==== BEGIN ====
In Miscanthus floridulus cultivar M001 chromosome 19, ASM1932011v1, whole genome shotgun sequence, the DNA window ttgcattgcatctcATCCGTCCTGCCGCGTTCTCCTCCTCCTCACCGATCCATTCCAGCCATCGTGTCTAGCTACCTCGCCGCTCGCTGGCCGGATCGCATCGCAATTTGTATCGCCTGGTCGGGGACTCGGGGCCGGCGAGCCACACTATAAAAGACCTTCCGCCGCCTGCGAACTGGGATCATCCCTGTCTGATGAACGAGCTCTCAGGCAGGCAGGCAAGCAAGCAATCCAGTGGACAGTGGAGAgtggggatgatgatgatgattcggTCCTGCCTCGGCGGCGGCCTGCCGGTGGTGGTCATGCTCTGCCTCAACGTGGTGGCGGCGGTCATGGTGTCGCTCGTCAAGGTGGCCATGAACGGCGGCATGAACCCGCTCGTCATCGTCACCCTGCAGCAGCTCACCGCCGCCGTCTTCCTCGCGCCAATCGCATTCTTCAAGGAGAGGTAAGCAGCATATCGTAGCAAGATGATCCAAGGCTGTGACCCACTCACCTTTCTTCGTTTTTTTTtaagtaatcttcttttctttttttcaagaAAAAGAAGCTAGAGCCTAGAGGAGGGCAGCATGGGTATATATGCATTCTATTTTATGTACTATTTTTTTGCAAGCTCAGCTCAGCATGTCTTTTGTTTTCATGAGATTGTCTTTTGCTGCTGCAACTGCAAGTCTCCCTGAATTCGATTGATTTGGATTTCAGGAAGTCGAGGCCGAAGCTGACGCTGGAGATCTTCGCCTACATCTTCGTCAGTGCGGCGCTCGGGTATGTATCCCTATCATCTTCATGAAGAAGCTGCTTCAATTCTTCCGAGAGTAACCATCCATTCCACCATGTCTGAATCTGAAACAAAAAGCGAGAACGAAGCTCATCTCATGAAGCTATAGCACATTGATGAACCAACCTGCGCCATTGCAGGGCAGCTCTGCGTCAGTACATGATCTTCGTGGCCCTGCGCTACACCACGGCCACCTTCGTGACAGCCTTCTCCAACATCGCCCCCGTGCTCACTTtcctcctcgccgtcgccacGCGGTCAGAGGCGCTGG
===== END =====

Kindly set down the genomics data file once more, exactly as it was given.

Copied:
In Miscanthus floridulus cultivar M001 chromosome 19, ASM1932011v1, whole genome shotgun sequence, the DNA window ttgcattgcatctcATCCGTCCTGCCGCGTTCTCCTCCTCCTCACCGATCCATTCCAGCCATCGTGTCTAGCTACCTCGCCGCTCGCTGGCCGGATCGCATCGCAATTTGTATCGCCTGGTCGGGGACTCGGGGCCGGCGAGCCACACTATAAAAGACCTTCCGCCGCCTGCGAACTGGGATCATCCCTGTCTGATGAACGAGCTCTCAGGCAGGCAGGCAAGCAAGCAATCCAGTGGACAGTGGAGAgtggggatgatgatgatgattcggTCCTGCCTCGGCGGCGGCCTGCCGGTGGTGGTCATGCTCTGCCTCAACGTGGTGGCGGCGGTCATGGTGTCGCTCGTCAAGGTGGCCATGAACGGCGGCATGAACCCGCTCGTCATCGTCACCCTGCAGCAGCTCACCGCCGCCGTCTTCCTCGCGCCAATCGCATTCTTCAAGGAGAGGTAAGCAGCATATCGTAGCAAGATGATCCAAGGCTGTGACCCACTCACCTTTCTTCGTTTTTTTTtaagtaatcttcttttctttttttcaagaAAAAGAAGCTAGAGCCTAGAGGAGGGCAGCATGGGTATATATGCATTCTATTTTATGTACTATTTTTTTGCAAGCTCAGCTCAGCATGTCTTTTGTTTTCATGAGATTGTCTTTTGCTGCTGCAACTGCAAGTCTCCCTGAATTCGATTGATTTGGATTTCAGGAAGTCGAGGCCGAAGCTGACGCTGGAGATCTTCGCCTACATCTTCGTCAGTGCGGCGCTCGGGTATGTATCCCTATCATCTTCATGAAGAAGCTGCTTCAATTCTTCCGAGAGTAACCATCCATTCCACCATGTCTGAATCTGAAACAAAAAGCGAGAACGAAGCTCATCTCATGAAGCTATAGCACATTGATGAACCAACCTGCGCCATTGCAGGGCAGCTCTGCGTCAGTACATGATCTTCGTGGCCCTGCGCTACACCACGGCCACCTTCGTGACAGCCTTCTCCAACATCGCCCCCGTGCTCACTTtcctcctcgccgtcgccacGCGGTCAGAGGCGCTGG